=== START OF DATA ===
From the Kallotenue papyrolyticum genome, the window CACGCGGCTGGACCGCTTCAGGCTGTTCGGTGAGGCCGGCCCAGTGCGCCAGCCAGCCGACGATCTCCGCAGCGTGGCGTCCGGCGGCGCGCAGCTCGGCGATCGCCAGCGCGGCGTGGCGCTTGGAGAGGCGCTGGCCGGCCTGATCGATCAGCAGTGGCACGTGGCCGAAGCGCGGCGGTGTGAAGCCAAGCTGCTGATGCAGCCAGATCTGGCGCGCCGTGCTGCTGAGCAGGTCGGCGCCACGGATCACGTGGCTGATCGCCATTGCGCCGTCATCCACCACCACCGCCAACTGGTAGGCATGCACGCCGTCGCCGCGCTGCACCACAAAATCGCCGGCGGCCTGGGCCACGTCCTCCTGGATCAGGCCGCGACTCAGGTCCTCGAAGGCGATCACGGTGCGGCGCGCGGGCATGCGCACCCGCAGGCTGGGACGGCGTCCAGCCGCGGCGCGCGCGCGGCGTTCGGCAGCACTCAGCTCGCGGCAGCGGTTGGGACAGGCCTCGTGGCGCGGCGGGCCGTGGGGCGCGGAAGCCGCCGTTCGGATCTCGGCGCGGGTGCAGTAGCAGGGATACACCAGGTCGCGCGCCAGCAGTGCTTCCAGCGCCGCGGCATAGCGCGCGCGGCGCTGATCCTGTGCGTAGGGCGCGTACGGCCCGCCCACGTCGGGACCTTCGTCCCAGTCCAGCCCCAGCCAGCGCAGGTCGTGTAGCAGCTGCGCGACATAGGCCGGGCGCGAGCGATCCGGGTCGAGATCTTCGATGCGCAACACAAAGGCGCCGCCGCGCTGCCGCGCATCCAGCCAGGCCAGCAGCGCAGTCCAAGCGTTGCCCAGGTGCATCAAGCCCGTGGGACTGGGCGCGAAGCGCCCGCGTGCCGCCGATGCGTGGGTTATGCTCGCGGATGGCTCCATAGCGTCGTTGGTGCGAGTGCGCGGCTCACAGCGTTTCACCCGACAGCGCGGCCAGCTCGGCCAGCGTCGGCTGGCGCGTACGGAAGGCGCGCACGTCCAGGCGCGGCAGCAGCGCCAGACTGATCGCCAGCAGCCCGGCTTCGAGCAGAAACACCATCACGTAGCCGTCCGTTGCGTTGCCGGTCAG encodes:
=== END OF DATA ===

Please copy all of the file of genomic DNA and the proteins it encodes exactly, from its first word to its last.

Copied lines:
From the Kallotenue papyrolyticum genome, the window CACGCGGCTGGACCGCTTCAGGCTGTTCGGTGAGGCCGGCCCAGTGCGCCAGCCAGCCGACGATCTCCGCAGCGTGGCGTCCGGCGGCGCGCAGCTCGGCGATCGCCAGCGCGGCGTGGCGCTTGGAGAGGCGCTGGCCGGCCTGATCGATCAGCAGTGGCACGTGGCCGAAGCGCGGCGGTGTGAAGCCAAGCTGCTGATGCAGCCAGATCTGGCGCGCCGTGCTGCTGAGCAGGTCGGCGCCACGGATCACGTGGCTGATCGCCATTGCGCCGTCATCCACCACCACCGCCAACTGGTAGGCATGCACGCCGTCGCCGCGCTGCACCACAAAATCGCCGGCGGCCTGGGCCACGTCCTCCTGGATCAGGCCGCGACTCAGGTCCTCGAAGGCGATCACGGTGCGGCGCGCGGGCATGCGCACCCGCAGGCTGGGACGGCGTCCAGCCGCGGCGCGCGCGCGGCGTTCGGCAGCACTCAGCTCGCGGCAGCGGTTGGGACAGGCCTCGTGGCGCGGCGGGCCGTGGGGCGCGGAAGCCGCCGTTCGGATCTCGGCGCGGGTGCAGTAGCAGGGATACACCAGGTCGCGCGCCAGCAGTGCTTCCAGCGCCGCGGCATAGCGCGCGCGGCGCTGATCCTGTGCGTAGGGCGCGTACGGCCCGCCCACGTCGGGACCTTCGTCCCAGTCCAGCCCCAGCCAGCGCAGGTCGTGTAGCAGCTGCGCGACATAGGCCGGGCGCGAGCGATCCGGGTCGAGATCTTCGATGCGCAACACAAAGGCGCCGCCGCGCTGCCGCGCATCCAGCCAGGCCAGCAGCGCAGTCCAAGCGTTGCCCAGGTGCATCAAGCCCGTGGGACTGGGCGCGAAGCGCCCGCGTGCCGCCGATGCGTGGGTTATGCTCGCGGATGGCTCCATAGCGTCGTTGGTGCGAGTGCGCGGCTCACAGCGTTTCACCCGACAGCGCGGCCAGCTCGGCCAGCGTCGGCTGGCGCGTACGGAAGGCGCGCACGTCCAGGCGCGGCAGCAGCGCCAGACTGATCGCCAGCAGCCCGGCTTCGAGCAGAAACACCATCACGTAGCCGTCCGTTGCGTTGCCGGTCAG encodes: